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The How of Happiness: A New Approach to Getting the Life You Want by Sonja Lyubomirsky
Putting Eudaimonia in Its Place by Kennon M. Sheldon in Handbook of Eudaimonic Well-Being
Maximize your “Pursuit of Happiness.”
“People think their material circumstances make a bigger difference in their happiness than they do. Money does matter, but it doesn’t matter as much as we think it does.”
CONNECTION IS THE SECRET OF HAPPINESS
“Happiness” is the combination of two things. First, how happy are you IN your life? These are the positive emotions that you feel with your daily activities. And, second, how happy are you WITH your life? In general, how do you feel about your life’s direction?
The research on Happiness tells us that one’s material circumstances account for about 10% of our happiness. Sonja advises that we don’t take the numbers too seriously, but that we pay attention to the relative weights of different sources of happiness. And financial resources are a small relative weighted source.
That being said, how we employ those resources can matter a great deal.
When we are spending our resources to build connection with others or to contribute to society, we are boosting our happiness.
There is a bit of conundrum in that on the one hand the pursuit of material things is associated with less happiness, while having material things is associated with more happiness.
When it comes to the aims of our lives, the pursuit of:
- Money, Fame, Power, Beauty leads to unhappiness
- Connection, Personal growth, helping others leads to happiness
INTERNAL CONDITIONS VS. EXTERNAL CONDITIONS
“You can find two people in the same circumstances and one of them is happier than the other – that has to do with how they behave and think in their daily life.” This is all about INTERNAL conditions.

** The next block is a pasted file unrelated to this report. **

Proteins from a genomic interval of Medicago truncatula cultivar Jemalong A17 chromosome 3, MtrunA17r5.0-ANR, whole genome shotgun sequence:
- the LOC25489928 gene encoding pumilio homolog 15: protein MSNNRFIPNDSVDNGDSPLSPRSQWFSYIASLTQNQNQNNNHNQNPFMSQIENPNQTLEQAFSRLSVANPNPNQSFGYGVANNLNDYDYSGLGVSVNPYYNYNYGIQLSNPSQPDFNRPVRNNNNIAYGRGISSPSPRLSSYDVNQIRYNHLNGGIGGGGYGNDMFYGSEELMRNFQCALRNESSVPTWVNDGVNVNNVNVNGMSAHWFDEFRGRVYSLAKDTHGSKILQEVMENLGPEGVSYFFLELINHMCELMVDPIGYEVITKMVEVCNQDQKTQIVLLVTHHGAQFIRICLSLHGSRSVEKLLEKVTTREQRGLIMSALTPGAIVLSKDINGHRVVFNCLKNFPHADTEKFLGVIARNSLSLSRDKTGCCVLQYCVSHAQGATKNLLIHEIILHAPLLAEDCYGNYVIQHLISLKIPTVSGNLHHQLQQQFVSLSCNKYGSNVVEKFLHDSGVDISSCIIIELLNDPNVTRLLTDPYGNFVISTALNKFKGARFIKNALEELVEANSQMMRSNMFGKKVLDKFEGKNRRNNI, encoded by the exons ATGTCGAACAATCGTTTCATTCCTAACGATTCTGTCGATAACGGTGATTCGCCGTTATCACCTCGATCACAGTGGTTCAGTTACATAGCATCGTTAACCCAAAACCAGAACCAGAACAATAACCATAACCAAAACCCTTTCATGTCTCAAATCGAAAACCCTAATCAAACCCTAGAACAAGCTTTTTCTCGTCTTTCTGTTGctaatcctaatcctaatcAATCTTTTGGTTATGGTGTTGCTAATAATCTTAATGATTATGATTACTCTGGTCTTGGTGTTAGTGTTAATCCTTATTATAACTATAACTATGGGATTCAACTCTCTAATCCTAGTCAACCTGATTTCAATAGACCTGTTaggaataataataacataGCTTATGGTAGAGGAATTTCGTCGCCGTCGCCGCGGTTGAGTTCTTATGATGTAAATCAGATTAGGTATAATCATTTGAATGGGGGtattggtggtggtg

The external conditions – the size of our house, whether we are married, our health and our age have a lesser effect on our happiness.
The great life goals – growth, connection, helping – are “Intrinsic.” Their pursuit can end in their acquisition AND in greater relative happiness.
The extrinsic markers – Money, Power, Beauty, Fame – might be acquired also when you focus on the “intrinsic” goals, but focusing on the extrinsic markers as the goal will only lead to unhappiness. The extrinsic success markers are horrible life goals, but they are wonderful byproducts.
That is the catch 22 of our evolutionary adaptation… we are only ever temporarily happy with our current level of achievement before begin stretching again for more/better. This is the source of our hedonic treadmill. Our social media world inflames this tendency to move the goal posts again and again.
AMBITION – THE PURSUIT OF HAPPINESS
Ambition is a bit of a double edged sword. In moderation, ambition can be a good thing. Too much ambition can be very bad for our happiness/well-being.
Happy people always have something right around the corner that they are working towards achieving; they don’t get sucked in by perfectionism.
The “Pursuit of Happiness” can easily backfire if you take it too far…
It is easy to ask:
Am I happy yet? Am I happy enough? Am I happy the right way? But, you can ask all of these from a very happy place and it can lead you towards not feeling it is enough.
Same is true with the intrinsic markers of happiness:
Am I giving? Am I giving enough? Am I too giving?
Am I grateful? Am I grateful enough? Am I too grateful?
Everything we know that leads to greater happiness – can lead to reduced happiness if taken too far.
ON CONNECTION: In relationship, the key to connection is for both partners to:
Feel Cared for
The research questions are HOW do you feel understood and how do you work towards understanding.
ON TECHNOLOGY: What is the effect that technology has on happiness? Teenagers seem to be less happy today; the question is why? Sonja is asking teenagers to restrict their social media/technology usage and surveying their levels of happiness to figure out the effects of technology on our happiness levels.